“To be a Christian without prayer is no more possible than to be alive without breathing.” — Martin Luther, German minister
Last night, right as the sun gave way to twilight, my husband and I walked the dog. Early morning and dusk being the only times of the day it has been cool enough to do such a thing for the last week or so.
Perhaps it was the sponge-drippy air. Perhaps it was our other senses making up for what the darkness was taking away in terms of sight. But, the scent of the honeysuckle that pervades our neighborhood was beyond intense. In a good way.
Good, because, for me, honeysuckle is the smell of the beach.
When I was a little girl, we lived in California, where my family had close friends in Laguna Beach. Whenever we would visit, we would inevitably take the short walk from their mission-style cottage to the ocean. Just before the sea came into view, our path took us by a large hedge of honeysuckle.
Honeysuckle smell. First glimpse of beach. Honeysuckle. Beach. Honeysuckle. Beach. That pattern was repeated for several years, to the point that, now, I immediately conjure up an image of bright blue sea and a feeling of friendship and vacation joy whenever I smell that unmistakable smell.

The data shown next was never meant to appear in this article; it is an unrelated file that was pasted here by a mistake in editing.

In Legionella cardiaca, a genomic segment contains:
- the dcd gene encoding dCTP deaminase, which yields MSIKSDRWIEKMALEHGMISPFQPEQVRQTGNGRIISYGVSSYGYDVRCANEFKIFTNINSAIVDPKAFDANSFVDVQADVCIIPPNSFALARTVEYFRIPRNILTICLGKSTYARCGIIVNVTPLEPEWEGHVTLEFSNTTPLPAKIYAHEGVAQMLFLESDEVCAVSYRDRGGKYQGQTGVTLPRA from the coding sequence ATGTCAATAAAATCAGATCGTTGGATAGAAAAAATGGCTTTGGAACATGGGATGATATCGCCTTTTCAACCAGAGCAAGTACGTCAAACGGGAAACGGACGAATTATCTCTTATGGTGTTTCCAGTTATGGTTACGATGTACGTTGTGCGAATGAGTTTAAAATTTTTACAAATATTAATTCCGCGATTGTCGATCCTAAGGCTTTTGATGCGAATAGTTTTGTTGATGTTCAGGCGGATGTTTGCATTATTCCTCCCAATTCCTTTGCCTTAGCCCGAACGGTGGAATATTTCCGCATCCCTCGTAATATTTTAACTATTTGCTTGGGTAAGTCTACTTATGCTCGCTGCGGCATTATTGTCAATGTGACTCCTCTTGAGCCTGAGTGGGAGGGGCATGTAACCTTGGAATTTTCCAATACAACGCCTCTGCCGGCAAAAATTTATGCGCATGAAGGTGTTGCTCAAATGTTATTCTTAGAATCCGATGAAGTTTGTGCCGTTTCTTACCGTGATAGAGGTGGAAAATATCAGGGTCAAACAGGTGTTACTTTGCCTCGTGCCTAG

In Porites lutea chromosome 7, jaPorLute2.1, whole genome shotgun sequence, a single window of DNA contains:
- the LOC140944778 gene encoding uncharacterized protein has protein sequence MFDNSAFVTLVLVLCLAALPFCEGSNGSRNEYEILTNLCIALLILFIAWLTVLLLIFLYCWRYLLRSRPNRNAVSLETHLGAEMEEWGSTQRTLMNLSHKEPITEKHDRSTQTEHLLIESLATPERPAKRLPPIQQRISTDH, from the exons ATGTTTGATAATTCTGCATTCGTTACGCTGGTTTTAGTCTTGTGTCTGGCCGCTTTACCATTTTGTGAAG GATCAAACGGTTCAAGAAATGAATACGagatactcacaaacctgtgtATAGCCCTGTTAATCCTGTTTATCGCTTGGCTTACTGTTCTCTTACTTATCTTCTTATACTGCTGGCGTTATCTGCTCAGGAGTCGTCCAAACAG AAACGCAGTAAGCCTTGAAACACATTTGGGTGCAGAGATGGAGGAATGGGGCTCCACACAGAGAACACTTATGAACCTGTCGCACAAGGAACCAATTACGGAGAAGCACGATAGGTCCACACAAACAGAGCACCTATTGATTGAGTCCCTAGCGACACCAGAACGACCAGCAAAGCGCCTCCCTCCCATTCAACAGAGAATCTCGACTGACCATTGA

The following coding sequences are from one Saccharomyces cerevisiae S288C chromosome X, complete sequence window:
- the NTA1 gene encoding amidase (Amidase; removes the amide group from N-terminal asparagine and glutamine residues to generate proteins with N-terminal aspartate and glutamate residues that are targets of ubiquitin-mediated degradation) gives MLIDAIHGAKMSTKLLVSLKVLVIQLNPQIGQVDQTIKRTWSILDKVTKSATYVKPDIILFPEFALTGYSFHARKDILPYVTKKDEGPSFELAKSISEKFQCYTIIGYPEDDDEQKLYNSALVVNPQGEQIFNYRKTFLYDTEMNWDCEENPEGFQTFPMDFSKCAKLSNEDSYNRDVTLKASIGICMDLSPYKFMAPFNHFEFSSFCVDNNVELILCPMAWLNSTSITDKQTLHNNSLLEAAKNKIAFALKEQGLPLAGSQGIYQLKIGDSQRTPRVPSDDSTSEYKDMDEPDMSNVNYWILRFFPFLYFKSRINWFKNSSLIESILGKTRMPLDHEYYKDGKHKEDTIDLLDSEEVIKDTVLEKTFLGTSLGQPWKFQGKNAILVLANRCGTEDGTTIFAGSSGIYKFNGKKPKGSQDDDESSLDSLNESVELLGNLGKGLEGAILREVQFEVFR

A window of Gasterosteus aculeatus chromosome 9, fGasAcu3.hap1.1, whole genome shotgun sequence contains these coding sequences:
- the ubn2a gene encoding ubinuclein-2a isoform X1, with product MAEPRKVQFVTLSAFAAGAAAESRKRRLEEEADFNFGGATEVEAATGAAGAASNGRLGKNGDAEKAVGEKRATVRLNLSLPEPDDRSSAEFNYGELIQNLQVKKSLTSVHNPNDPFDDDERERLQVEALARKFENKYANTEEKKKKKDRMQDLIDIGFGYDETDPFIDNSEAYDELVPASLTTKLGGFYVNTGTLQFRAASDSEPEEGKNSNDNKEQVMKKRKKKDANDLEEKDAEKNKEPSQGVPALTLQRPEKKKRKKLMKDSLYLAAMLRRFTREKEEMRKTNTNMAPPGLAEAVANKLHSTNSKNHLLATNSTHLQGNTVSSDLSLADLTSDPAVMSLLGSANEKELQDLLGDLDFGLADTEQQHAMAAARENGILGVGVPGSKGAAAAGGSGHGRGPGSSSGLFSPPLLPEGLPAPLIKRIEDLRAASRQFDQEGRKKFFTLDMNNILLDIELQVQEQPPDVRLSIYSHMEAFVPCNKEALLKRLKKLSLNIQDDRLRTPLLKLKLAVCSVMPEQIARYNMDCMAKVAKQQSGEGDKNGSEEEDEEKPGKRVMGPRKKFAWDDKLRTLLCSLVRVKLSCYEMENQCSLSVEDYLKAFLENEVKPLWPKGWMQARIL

My husband claims a similar experience. The smell of chestnut trees in flower makes him think of his grandparents, who had that species in their yard. Other people swear baking bread or a certain perfume can elicit a memory that seems almost tangible in its strength.
I’ve thought about this link between scent and memory over the years. In at least three places in the Bible’s book of Revelation, the text says the prayers of believers manifest as incense in heaven’s throne room.
Incense. Imagine that. Is it possible that our prayers have actual scent that reminds God of us the same way earthly fragrances trigger our minds? If so, what do we “smell” like to God? I hope my prayers smell like something that makes God as happy as the honeysuckle/beach sequence makes me.